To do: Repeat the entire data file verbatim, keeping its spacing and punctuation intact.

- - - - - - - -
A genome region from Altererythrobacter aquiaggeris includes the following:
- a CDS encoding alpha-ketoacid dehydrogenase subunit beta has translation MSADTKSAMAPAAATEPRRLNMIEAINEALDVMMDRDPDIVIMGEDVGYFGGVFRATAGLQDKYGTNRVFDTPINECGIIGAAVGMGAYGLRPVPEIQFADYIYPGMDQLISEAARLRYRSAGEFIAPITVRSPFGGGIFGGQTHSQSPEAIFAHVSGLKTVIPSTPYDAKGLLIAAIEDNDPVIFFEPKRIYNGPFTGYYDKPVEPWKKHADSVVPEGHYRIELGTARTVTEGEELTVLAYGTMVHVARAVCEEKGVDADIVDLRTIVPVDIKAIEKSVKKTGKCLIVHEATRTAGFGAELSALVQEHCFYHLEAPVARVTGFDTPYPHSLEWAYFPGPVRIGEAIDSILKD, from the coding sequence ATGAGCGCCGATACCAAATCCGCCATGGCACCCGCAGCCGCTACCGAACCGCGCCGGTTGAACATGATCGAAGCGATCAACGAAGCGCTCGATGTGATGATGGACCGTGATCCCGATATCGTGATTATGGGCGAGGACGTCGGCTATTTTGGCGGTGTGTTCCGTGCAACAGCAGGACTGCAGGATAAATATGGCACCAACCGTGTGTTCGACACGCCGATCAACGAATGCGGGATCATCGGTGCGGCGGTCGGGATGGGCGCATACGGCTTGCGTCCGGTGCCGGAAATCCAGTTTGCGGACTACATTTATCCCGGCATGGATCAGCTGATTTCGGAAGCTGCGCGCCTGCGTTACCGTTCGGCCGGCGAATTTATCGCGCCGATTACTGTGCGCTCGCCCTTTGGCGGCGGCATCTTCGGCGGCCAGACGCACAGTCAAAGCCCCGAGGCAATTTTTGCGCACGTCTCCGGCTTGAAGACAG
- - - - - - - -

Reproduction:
A genome region from Altererythrobacter aquiaggeris includes the following:
- a CDS encoding alpha-ketoacid dehydrogenase subunit beta has translation MSADTKSAMAPAAATEPRRLNMIEAINEALDVMMDRDPDIVIMGEDVGYFGGVFRATAGLQDKYGTNRVFDTPINECGIIGAAVGMGAYGLRPVPEIQFADYIYPGMDQLISEAARLRYRSAGEFIAPITVRSPFGGGIFGGQTHSQSPEAIFAHVSGLKTVIPSTPYDAKGLLIAAIEDNDPVIFFEPKRIYNGPFTGYYDKPVEPWKKHADSVVPEGHYRIELGTARTVTEGEELTVLAYGTMVHVARAVCEEKGVDADIVDLRTIVPVDIKAIEKSVKKTGKCLIVHEATRTAGFGAELSALVQEHCFYHLEAPVARVTGFDTPYPHSLEWAYFPGPVRIGEAIDSILKD, from the coding sequence ATGAGCGCCGATACCAAATCCGCCATGGCACCCGCAGCCGCTACCGAACCGCGCCGGTTGAACATGATCGAAGCGATCAACGAAGCGCTCGATGTGATGATGGACCGTGATCCCGATATCGTGATTATGGGCGAGGACGTCGGCTATTTTGGCGGTGTGTTCCGTGCAACAGCAGGACTGCAGGATAAATATGGCACCAACCGTGTGTTCGACACGCCGATCAACGAATGCGGGATCATCGGTGCGGCGGTCGGGATGGGCGCATACGGCTTGCGTCCGGTGCCGGAAATCCAGTTTGCGGACTACATTTATCCCGGCATGGATCAGCTGATTTCGGAAGCTGCGCGCCTGCGTTACCGTTCGGCCGGCGAATTTATCGCGCCGATTACTGTGCGCTCGCCCTTTGGCGGCGGCATCTTCGGCGGCCAGACGCACAGTCAAAGCCCCGAGGCAATTTTTGCGCACGTCTCCGGCTTGAAGACAG